First be prepared to keep looking for much, much longer. After graduating college I searched unsuccessfully for a job in my field for 2 years and still haven't found one. I graduated top of my school, won various awards, was the first name on everyone's tongue as far as achievers go, etc , etc. Zip. Doesn't matter. The job market is a beast of its own, and the sad truth is that the scholastic world does an awful, awful job of preparing us for it, even at the level of college/university.
I finally got a job, and full time at that (VERY LUCKY) which is like 50% in my field and 50% in a field i have experience with.
BTW during those 2 years I applied more or less daily to multiple positions. This includes going in person and shaking hands. The job market is absolutely saturated, even for specific fields; My doctor friend tells me that MD's don't mean shit anymore, nobody will hire you "just" for being a doctor. You need an MD AND a PhD preferably, but Masters will do, lol!
With a general degree like English you really have to ask what exact skills do you have on offer; if it comes down to knowing how to enjoy a good book and typing at a decent speed . . . best of luck to you. Seek more skills, because you're not going to get a job you can retire at handed to you for knowing how to type. Think about this new generation; 12 year olds can type this fast now. What do you have that really makes you stand out from all the other undergrad english folk looking for an upgrade from mcdonalds?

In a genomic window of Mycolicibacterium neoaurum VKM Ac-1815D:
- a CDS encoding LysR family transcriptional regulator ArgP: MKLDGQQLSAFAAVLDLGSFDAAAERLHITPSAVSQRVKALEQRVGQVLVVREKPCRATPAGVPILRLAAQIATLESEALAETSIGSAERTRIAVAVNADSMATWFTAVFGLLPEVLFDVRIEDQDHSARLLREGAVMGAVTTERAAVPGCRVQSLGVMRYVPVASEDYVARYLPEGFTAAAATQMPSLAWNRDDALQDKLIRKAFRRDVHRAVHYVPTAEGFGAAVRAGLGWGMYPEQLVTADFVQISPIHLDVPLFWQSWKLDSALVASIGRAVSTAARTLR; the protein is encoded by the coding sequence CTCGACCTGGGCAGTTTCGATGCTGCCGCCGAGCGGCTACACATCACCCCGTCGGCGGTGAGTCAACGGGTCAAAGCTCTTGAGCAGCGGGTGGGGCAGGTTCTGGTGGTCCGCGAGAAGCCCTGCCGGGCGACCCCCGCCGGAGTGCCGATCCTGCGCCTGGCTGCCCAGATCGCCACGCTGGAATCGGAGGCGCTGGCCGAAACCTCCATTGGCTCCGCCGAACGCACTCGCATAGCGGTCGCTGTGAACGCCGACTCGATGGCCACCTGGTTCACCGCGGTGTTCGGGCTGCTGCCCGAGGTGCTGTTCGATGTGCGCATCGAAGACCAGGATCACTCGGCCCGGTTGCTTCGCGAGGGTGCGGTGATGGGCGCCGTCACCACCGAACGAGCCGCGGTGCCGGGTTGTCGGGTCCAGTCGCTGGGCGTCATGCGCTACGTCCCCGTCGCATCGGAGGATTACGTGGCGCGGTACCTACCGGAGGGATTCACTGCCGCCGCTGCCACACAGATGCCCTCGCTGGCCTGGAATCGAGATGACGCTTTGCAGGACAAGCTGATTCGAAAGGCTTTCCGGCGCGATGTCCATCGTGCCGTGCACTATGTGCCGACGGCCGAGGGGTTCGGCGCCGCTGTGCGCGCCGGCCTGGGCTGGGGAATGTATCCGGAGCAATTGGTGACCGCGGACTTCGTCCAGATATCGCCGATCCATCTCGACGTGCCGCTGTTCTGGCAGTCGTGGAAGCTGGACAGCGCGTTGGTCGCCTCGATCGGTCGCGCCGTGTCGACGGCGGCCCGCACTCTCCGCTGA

If you don't volunteer somewhere, please start yesterday. Volunteering is the new gateway to jobs . . . it serves the dual purpose of looking great on your resume and of getting your foot into the door of an organization or at least getting your name known. It's also amazing personal experience, health boosting (really), and a free source of real world job skills.
I speak three languages too that's another skill that is becoming a dime a dozen in this multicultural world . . .
Edited by Mr.Writer, February 09 2016 - 05:12 PM.